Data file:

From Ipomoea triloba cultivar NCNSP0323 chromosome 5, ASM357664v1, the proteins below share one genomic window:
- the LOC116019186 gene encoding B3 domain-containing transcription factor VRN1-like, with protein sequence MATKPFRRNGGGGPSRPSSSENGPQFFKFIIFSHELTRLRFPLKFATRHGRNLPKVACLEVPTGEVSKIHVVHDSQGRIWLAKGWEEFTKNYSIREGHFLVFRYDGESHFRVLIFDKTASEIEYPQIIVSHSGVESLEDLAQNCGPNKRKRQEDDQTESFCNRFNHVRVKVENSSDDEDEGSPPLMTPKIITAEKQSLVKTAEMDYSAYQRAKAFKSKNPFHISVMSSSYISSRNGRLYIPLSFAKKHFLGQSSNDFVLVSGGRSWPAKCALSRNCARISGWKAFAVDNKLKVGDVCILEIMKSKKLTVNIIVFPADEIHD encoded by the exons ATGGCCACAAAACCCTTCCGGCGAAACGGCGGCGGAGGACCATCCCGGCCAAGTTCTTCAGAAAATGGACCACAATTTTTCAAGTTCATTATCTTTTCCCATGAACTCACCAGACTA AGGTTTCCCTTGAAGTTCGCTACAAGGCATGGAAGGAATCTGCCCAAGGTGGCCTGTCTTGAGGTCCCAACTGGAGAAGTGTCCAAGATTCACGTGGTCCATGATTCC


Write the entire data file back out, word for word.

From Ipomoea triloba cultivar NCNSP0323 chromosome 5, ASM357664v1, the proteins below share one genomic window:
- the LOC116019186 gene encoding B3 domain-containing transcription factor VRN1-like, with protein sequence MATKPFRRNGGGGPSRPSSSENGPQFFKFIIFSHELTRLRFPLKFATRHGRNLPKVACLEVPTGEVSKIHVVHDSQGRIWLAKGWEEFTKNYSIREGHFLVFRYDGESHFRVLIFDKTASEIEYPQIIVSHSGVESLEDLAQNCGPNKRKRQEDDQTESFCNRFNHVRVKVENSSDDEDEGSPPLMTPKIITAEKQSLVKTAEMDYSAYQRAKAFKSKNPFHISVMSSSYISSRNGRLYIPLSFAKKHFLGQSSNDFVLVSGGRSWPAKCALSRNCARISGWKAFAVDNKLKVGDVCILEIMKSKKLTVNIIVFPADEIHD encoded by the exons ATGGCCACAAAACCCTTCCGGCGAAACGGCGGCGGAGGACCATCCCGGCCAAGTTCTTCAGAAAATGGACCACAATTTTTCAAGTTCATTATCTTTTCCCATGAACTCACCAGACTA AGGTTTCCCTTGAAGTTCGCTACAAGGCATGGAAGGAATCTGCCCAAGGTGGCCTGTCTTGAGGTCCCAACTGGAGAAGTGTCCAAGATTCACGTGGTCCATGATTCC